Although the court’s decision did not address the substantive legality of water quality trading, the case still presents four interesting aspects that may prove instructive on what to expect in future challenges.

First, environmental groups split over the question of joining the challenge to water quality trading.  It is widely rumored that Food and Water Watch actively solicited support from environmental groups involved in Chesapeake Bay issue but met with stiff resistance. It appears that the other environmental groups’ support for the Chesapeake Bay TMDL overrode any interest they might otherwise have had in supporting a challenge to the legality of water quality trading.

Second, the defense of water quality trading made for strange bedfellows.  Three parties intervened as defendants.  One was a group representing municipal point source dischargers who support the Chesapeake Bay TMDL (National Association of Clean Water Agencies).  Two were non point source groups who are actively challenging the legality of the Chesapeake Bay TMDL in another case (American Farm Bureau and National Association of Home Builders).  The non-point source representatives argued that the trading component of the Bay TMDL would be important and valuable to their members if their challenge to the validity of the Bay TMDL in the other case was unsuccessful.

Third, the court’s decision on standing, ripeness, and the question of final agency action suggests it may be difficult to litigate the basic legality of water quality trading until a program is fully established and permits allowing credit for trades are issued.  EPA argued successfully that no actual or imminent injury to the plaintiffs was caused by the Chesapeake Bay TMDL’s express reference to trading as a means for meeting the waste load allocations.  According to this argument, the TMDL did not compel any trades; it simply acknowledged that states in the Chesapeake Bay watershed might use trading as a tool in developing permits that implement the TMDL.  Carrying this argument to its logical conclusion, one could envision the possibility that there would be no basis for private party standing to challenge the legality of a trading program until after a stream has been listed as impaired, a TMDL has been performed, a trading program has been established, and permits have been issued allowing credits for trades within the program.  Litigating the legality of water quality trading at such a late stage would presumably face a significant task in unwinding the momentum of such a fully developed administrative structure.

Fourth, given the success of EPA’s standing and ripeness arguments, it seems unlikely that there will be any definitive judicial ruling on the legality of water quality trading any time soon.  The partisan division in Congress makes clarifying legislative action even less likely.  As a consequence, EPA’s success in defending against the Food and Water Watch lawsuit may have the ironic result of postponing the day when states and permit holders will have a clear and definitive answer regarding the basic legality of water quality trading.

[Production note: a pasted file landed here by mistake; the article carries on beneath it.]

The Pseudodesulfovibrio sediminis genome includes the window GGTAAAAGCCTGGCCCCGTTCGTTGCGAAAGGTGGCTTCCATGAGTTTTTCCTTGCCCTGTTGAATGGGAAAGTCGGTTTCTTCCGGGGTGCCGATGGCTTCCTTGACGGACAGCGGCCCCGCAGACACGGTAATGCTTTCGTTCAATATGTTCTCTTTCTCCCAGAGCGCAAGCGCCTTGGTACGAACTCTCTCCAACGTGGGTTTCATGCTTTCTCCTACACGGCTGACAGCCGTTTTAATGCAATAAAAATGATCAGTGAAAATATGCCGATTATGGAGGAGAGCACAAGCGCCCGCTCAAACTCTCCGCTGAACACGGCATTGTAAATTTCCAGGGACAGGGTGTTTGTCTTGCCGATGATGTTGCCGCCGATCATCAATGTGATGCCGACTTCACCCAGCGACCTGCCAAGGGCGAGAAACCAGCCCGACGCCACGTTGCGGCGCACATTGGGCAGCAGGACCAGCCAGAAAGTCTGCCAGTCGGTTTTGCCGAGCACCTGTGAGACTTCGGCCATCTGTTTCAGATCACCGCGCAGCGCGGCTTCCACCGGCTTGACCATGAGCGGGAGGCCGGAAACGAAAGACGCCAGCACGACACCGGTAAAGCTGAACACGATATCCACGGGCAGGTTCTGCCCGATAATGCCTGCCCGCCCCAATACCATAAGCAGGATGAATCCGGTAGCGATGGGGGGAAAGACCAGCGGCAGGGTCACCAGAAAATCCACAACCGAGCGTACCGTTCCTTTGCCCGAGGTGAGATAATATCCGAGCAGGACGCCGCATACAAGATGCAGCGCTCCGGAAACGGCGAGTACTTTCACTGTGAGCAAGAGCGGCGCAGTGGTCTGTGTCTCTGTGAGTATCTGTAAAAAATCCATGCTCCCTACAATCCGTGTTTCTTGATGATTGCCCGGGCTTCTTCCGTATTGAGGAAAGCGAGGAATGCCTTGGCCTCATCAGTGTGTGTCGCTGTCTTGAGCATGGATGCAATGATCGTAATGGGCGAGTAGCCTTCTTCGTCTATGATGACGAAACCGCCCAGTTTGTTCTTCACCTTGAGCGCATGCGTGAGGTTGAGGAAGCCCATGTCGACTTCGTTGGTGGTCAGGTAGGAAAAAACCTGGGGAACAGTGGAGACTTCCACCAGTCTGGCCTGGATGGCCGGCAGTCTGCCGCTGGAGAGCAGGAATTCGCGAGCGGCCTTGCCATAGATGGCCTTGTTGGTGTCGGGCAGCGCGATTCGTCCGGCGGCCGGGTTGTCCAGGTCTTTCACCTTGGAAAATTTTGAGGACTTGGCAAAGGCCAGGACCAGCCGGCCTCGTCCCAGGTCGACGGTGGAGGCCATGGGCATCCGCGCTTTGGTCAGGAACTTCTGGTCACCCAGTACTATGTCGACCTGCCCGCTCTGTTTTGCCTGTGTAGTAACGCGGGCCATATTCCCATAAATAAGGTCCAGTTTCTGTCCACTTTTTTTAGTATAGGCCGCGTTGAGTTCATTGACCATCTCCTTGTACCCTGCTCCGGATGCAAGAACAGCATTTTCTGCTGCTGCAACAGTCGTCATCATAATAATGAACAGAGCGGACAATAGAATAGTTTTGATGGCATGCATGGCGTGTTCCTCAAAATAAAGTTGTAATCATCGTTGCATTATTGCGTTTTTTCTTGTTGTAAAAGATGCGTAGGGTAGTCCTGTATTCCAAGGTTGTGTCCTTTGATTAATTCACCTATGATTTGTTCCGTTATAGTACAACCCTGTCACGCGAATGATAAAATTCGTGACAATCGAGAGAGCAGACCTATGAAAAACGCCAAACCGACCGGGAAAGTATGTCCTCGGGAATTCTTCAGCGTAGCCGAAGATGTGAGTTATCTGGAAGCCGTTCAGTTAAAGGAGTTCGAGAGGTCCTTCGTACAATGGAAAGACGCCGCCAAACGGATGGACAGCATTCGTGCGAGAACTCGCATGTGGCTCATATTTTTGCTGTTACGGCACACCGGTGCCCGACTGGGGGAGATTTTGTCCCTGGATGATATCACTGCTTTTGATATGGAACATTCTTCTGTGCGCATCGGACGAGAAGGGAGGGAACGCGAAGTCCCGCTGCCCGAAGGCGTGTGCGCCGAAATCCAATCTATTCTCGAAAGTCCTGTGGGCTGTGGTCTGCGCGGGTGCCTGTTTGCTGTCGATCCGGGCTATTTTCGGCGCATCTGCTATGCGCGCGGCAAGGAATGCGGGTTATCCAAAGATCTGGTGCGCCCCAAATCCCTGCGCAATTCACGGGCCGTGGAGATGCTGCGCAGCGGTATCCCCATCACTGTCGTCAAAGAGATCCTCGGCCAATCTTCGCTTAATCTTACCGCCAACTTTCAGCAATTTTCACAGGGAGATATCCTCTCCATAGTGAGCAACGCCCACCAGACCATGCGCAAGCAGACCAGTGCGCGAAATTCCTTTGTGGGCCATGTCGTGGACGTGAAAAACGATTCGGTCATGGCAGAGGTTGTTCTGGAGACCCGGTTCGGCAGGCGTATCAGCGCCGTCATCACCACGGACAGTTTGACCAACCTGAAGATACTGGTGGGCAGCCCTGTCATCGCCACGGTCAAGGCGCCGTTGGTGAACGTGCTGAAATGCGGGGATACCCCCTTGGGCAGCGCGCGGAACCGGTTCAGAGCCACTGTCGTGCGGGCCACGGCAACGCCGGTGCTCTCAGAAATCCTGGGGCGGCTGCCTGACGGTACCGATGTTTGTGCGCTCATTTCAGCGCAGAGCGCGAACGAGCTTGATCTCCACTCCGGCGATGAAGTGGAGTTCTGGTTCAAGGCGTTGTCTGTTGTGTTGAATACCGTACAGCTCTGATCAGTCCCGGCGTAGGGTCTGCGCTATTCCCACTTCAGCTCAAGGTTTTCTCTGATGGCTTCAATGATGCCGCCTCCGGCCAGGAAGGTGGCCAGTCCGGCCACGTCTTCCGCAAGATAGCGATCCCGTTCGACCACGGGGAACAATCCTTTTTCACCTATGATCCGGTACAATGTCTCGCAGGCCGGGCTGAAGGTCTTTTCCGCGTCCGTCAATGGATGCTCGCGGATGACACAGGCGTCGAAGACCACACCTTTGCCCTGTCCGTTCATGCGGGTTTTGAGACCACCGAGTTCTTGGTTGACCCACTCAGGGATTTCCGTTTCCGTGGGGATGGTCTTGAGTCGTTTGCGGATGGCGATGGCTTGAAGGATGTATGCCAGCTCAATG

Can We Please Talk About Outcomes For A Change???

Posted on April 22, 2013 by Rick Glick

I get it that environmental groups place strict compliance with regulatory controls at a premium.  After all, the standards are designed to be protective of the resource, and they are The Law, which must be obeyed. 

But I sometimes find it dismaying when people conflate immediate, measured, and guaranteed compliance with ecological outcomes.  They are not the same.  I have been in settlement discussions in which I propose that we first come to agreement on what’s best for the resource, and then figure out how to make that fit into the regulatory framework, but have had few takers.  The number is the number is the number.

A recent example arises in the context of water quality trading.  EPA policy promotes alternative means of achieving regulatory compliance that promise environmental results at least as good as conventional, engineered approaches, and at lower cost.  For example, if discharge water temperatures are the problem, riparian shade tree planting could substitute for mechanical chillers.  Of course, measureable cooling would be deferred by many years while the trees grow, but the ancillary benefits of watershed restoration to habitat and ecosystem function are intuitive and compelling.  This approach is supported by academia, government, and many in the NGO community.  Some though are skeptical.

The City of Medford, Oregon, is embarking on a riparian vegetation approach to reduce temperatures at its wastewater treatment outfall, in full cooperation with Oregon DEQ.  A regional NGO, Northwest Environmental Advocates, however, has raised objections.  In a letter dated March 15, 2013, NEA asks EPA to examine DEQ’s implementation of the water quality trading policy with reference to Medford.  NEA questions allowance of “credits” for watershed restoration work that upstream nonpoint sources would have to do anyway, and asserts that no credits should be allowed until the new trees actually yield shade.